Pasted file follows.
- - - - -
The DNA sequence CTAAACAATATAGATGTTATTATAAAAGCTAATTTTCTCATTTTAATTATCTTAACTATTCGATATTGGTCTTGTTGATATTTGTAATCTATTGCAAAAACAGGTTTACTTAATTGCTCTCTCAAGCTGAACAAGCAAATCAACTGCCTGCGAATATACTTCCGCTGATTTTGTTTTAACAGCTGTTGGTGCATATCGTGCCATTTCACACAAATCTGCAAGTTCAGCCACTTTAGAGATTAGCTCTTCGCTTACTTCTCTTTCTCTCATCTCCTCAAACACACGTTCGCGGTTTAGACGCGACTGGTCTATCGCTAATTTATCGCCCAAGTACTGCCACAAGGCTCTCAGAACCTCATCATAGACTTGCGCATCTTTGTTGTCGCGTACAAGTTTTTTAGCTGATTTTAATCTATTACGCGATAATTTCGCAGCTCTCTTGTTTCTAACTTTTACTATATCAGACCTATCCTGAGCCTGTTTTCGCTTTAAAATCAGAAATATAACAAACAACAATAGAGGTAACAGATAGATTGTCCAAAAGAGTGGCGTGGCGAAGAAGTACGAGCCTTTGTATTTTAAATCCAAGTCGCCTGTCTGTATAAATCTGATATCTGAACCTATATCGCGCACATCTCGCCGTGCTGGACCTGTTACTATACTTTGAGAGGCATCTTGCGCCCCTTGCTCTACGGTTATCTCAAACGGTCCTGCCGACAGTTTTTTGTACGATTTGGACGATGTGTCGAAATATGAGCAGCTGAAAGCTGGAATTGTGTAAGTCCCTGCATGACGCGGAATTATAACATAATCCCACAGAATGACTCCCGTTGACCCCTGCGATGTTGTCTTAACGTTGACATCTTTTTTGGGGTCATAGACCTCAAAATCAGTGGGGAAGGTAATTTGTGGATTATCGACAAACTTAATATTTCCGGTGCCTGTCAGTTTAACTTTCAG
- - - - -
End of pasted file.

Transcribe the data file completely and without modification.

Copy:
The DNA sequence CTAAACAATATAGATGTTATTATAAAAGCTAATTTTCTCATTTTAATTATCTTAACTATTCGATATTGGTCTTGTTGATATTTGTAATCTATTGCAAAAACAGGTTTACTTAATTGCTCTCTCAAGCTGAACAAGCAAATCAACTGCCTGCGAATATACTTCCGCTGATTTTGTTTTAACAGCTGTTGGTGCATATCGTGCCATTTCACACAAATCTGCAAGTTCAGCCACTTTAGAGATTAGCTCTTCGCTTACTTCTCTTTCTCTCATCTCCTCAAACACACGTTCGCGGTTTAGACGCGACTGGTCTATCGCTAATTTATCGCCCAAGTACTGCCACAAGGCTCTCAGAACCTCATCATAGACTTGCGCATCTTTGTTGTCGCGTACAAGTTTTTTAGCTGATTTTAATCTATTACGCGATAATTTCGCAGCTCTCTTGTTTCTAACTTTTACTATATCAGACCTATCCTGAGCCTGTTTTCGCTTTAAAATCAGAAATATAACAAACAACAATAGAGGTAACAGATAGATTGTCCAAAAGAGTGGCGTGGCGAAGAAGTACGAGCCTTTGTATTTTAAATCCAAGTCGCCTGTCTGTATAAATCTGATATCTGAACCTATATCGCGCACATCTCGCCGTGCTGGACCTGTTACTATACTTTGAGAGGCATCTTGCGCCCCTTGCTCTACGGTTATCTCAAACGGTCCTGCCGACAGTTTTTTGTACGATTTGGACGATGTGTCGAAATATGAGCAGCTGAAAGCTGGAATTGTGTAAGTCCCTGCATGACGCGGAATTATAACATAATCCCACAGAATGACTCCCGTTGACCCCTGCGATGTTGTCTTAACGTTGACATCTTTTTTGGGGTCATAGACCTCAAAATCAGTGGGGAAGGTAATTTGTGGATTATCGACAAACTTAATATTTCCGGTGCCTGTCAGTTTAACTTTCAG